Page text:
Student left uncertain of future by administrative decision to end DACA

On Tuesday Sep. 5, 2017 President Donald Trump’s attorney general, Jeff Sessions, made an announcement that rolled back the previous administration’s executive order that protected children who were brought into the United States illegally by their parents. “I was in shock,” said Lizbeth, one of the 800,000 dreamers affected by the administration’s decision.

Emma Austin


On Tuesday afternoon, an AT&T customer came into the store on Campbell Lane and was greeted by an 18-year-old employee named Lizbeth.

As she helped the customer, he started talking about his support of Trump’s recent decision to end Deferred Action for Childhood Arrivals, a program referred to as DACA, which protects immigrant youth from deportation.

Lizbeth didn’t say anything in response to the customer but continued to assist him. However, before he left, Lizbeth stopped him and asked if she could have a few more minutes of his time.

When he sat down again, she asked if he was happy with the service she’d given him. He said yes, she was helpful, and he wished her luck in school.

Then, Lizbeth mentioned their earlier conversation and told him she was a DACA recipient. She talked about how she was born in Mexico and moved to the United States when she was 4 years old.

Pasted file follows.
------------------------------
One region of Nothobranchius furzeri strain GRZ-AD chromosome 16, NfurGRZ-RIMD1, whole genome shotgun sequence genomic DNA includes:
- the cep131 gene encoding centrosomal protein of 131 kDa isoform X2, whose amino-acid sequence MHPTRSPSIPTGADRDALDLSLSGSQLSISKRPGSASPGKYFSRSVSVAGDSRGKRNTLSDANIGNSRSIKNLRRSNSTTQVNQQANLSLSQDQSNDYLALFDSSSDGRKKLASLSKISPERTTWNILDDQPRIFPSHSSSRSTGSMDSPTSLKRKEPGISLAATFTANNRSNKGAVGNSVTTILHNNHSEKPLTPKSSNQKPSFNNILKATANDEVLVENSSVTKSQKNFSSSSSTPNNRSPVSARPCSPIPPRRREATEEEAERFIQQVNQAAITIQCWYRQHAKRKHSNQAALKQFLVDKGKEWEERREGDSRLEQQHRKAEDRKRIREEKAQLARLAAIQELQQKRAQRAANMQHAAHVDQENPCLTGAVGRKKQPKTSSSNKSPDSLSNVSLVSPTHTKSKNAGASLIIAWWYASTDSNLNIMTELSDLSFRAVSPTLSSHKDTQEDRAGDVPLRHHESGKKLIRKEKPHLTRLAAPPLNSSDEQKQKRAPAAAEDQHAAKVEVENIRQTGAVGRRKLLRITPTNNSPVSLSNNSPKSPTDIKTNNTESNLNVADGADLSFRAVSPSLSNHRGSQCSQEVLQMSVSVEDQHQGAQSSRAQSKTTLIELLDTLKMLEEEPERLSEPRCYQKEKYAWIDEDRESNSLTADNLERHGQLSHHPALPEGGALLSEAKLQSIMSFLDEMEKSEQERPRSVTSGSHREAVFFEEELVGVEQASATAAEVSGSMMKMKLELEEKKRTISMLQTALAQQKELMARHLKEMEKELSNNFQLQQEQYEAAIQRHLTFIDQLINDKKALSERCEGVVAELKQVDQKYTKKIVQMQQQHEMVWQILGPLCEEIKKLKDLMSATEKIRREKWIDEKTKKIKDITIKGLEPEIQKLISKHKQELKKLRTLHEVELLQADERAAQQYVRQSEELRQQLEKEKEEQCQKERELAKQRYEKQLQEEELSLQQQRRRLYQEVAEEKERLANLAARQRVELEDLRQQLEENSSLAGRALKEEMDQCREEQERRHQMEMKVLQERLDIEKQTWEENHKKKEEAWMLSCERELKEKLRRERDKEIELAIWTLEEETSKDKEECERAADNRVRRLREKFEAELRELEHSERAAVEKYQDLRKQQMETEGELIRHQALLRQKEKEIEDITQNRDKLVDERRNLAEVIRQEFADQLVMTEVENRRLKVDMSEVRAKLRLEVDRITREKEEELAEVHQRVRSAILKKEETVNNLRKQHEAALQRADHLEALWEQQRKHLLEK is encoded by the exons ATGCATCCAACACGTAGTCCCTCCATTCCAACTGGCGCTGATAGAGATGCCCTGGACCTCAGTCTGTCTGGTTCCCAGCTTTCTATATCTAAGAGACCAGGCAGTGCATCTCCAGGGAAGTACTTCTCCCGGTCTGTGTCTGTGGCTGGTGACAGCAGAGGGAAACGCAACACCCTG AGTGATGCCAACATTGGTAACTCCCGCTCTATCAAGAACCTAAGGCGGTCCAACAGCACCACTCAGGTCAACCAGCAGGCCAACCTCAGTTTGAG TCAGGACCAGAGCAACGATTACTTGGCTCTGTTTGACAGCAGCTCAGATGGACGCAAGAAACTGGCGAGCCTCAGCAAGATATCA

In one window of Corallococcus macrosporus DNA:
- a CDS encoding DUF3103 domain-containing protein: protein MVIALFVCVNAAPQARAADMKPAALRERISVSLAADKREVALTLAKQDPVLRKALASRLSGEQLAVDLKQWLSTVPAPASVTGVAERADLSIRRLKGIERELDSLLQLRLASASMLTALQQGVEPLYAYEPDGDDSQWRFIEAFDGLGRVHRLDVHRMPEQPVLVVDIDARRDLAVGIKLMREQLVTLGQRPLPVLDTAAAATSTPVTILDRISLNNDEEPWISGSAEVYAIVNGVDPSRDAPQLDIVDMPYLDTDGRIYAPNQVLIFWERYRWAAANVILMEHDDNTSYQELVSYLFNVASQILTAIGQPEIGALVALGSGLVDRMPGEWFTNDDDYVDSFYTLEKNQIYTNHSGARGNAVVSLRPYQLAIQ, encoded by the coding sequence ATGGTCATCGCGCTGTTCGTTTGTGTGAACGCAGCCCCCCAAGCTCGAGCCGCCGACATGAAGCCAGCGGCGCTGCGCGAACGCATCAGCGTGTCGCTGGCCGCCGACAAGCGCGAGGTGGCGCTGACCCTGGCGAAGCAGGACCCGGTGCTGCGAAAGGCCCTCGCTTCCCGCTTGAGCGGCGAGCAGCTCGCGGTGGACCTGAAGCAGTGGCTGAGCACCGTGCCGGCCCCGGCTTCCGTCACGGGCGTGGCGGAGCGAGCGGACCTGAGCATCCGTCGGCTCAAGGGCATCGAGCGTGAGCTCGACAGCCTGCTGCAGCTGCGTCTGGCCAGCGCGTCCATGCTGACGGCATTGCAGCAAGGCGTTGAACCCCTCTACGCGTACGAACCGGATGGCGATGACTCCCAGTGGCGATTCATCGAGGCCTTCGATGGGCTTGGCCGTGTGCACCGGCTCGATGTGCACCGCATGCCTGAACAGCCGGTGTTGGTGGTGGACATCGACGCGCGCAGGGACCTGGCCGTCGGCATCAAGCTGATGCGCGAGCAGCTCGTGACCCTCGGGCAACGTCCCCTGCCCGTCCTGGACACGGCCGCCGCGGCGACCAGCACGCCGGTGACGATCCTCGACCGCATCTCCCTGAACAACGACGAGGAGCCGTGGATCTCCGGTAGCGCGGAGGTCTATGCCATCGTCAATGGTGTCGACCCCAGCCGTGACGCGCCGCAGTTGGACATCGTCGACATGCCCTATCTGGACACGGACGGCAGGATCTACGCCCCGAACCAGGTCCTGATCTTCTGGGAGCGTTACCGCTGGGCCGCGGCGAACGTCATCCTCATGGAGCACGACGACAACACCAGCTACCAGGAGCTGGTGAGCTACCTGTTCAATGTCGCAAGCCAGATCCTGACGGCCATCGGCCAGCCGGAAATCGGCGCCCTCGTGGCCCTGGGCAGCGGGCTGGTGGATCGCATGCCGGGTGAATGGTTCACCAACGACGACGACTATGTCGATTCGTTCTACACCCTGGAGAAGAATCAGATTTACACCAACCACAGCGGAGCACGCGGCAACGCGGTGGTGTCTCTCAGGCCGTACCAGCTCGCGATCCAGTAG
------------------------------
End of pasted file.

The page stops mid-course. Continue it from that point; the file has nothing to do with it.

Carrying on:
“I told him, ‘Here I am. I’m going to school. I’m going to work. Am I someone you don’t want in this country?’,” Lizbeth said. “He said, ‘You deserve to be here. I’m so sorry,’ and he tried to give me a hug.’”

Lizbeth told him she didn’t need the comfort or the apology. She just needed his support.

Before he left, he sent an email to his senator in support of the DREAM Act.

Lizbeth is one of nearly 800,000 young immigrants brought to the U.S. by their parents without documentation who have been protected from deportation by DACA. The program was created in 2012 by then-President Barack Obama by executive order to give young immigrants who came to the United States illegally as children a chance to stay in the country to work or study.

After Lizbeth was born in Mexico, she experienced severe health problems related to asthma, and her parents began the visa process so she could get the better healthcare she needed in the United States. For four years, Lizbeth said, her parents put every effort and nearly $10,000 toward getting a visa, but they got nothing.

Her brother, who was 9 at the time, was starting to get into trouble, and Lizbeth was still sick, so their parents made the decision to come to the U.S. without the paperwork.

“They sacrificed absolutely everything to get us over here,” Lizbeth said.

Lizbeth’s brother, José, graduated high school in 2012, just a few months before Obama signed DACA, and made the decision to move back to Mexico.

“I think he was just hopeless,” Lizbeth said. “He couldn’t work. He couldn’t go to school, so he made the decision to not tell my family—me, my mom and my dad—because he knew that we would try to stop him.”